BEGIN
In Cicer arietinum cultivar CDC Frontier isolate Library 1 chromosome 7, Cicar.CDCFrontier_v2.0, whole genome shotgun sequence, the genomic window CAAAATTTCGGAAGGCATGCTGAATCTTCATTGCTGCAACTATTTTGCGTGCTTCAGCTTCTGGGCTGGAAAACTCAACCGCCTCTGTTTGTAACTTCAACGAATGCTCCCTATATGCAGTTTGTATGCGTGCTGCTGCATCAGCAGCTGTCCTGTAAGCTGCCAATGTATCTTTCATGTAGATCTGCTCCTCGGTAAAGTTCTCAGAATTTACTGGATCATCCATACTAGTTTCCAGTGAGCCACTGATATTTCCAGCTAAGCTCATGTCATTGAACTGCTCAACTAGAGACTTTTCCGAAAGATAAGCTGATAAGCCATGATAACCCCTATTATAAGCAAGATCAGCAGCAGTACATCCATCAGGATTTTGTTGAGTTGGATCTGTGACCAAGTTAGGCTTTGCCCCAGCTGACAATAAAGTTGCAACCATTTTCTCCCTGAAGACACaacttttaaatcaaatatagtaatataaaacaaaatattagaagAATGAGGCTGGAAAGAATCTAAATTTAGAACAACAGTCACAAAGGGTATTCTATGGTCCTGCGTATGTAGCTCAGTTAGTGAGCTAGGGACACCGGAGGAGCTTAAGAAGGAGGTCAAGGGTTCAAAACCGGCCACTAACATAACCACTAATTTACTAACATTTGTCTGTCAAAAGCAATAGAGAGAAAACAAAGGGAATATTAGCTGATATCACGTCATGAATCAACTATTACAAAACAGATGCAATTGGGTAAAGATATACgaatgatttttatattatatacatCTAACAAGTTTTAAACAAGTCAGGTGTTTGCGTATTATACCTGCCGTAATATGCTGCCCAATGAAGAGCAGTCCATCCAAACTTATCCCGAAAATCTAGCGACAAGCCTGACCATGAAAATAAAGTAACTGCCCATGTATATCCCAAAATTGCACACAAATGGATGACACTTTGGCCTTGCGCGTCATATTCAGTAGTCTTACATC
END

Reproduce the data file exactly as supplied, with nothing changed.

In Cicer arietinum cultivar CDC Frontier isolate Library 1 chromosome 7, Cicar.CDCFrontier_v2.0, whole genome shotgun sequence, the genomic window CAAAATTTCGGAAGGCATGCTGAATCTTCATTGCTGCAACTATTTTGCGTGCTTCAGCTTCTGGGCTGGAAAACTCAACCGCCTCTGTTTGTAACTTCAACGAATGCTCCCTATATGCAGTTTGTATGCGTGCTGCTGCATCAGCAGCTGTCCTGTAAGCTGCCAATGTATCTTTCATGTAGATCTGCTCCTCGGTAAAGTTCTCAGAATTTACTGGATCATCCATACTAGTTTCCAGTGAGCCACTGATATTTCCAGCTAAGCTCATGTCATTGAACTGCTCAACTAGAGACTTTTCCGAAAGATAAGCTGATAAGCCATGATAACCCCTATTATAAGCAAGATCAGCAGCAGTACATCCATCAGGATTTTGTTGAGTTGGATCTGTGACCAAGTTAGGCTTTGCCCCAGCTGACAATAAAGTTGCAACCATTTTCTCCCTGAAGACACaacttttaaatcaaatatagtaatataaaacaaaatattagaagAATGAGGCTGGAAAGAATCTAAATTTAGAACAACAGTCACAAAGGGTATTCTATGGTCCTGCGTATGTAGCTCAGTTAGTGAGCTAGGGACACCGGAGGAGCTTAAGAAGGAGGTCAAGGGTTCAAAACCGGCCACTAACATAACCACTAATTTACTAACATTTGTCTGTCAAAAGCAATAGAGAGAAAACAAAGGGAATATTAGCTGATATCACGTCATGAATCAACTATTACAAAACAGATGCAATTGGGTAAAGATATACgaatgatttttatattatatacatCTAACAAGTTTTAAACAAGTCAGGTGTTTGCGTATTATACCTGCCGTAATATGCTGCCCAATGAAGAGCAGTCCATCCAAACTTATCCCGAAAATCTAGCGACAAGCCTGACCATGAAAATAAAGTAACTGCCCATGTATATCCCAAAATTGCACACAAATGGATGACACTTTGGCCTTGCGCGTCATATTCAGTAGTCTTACATC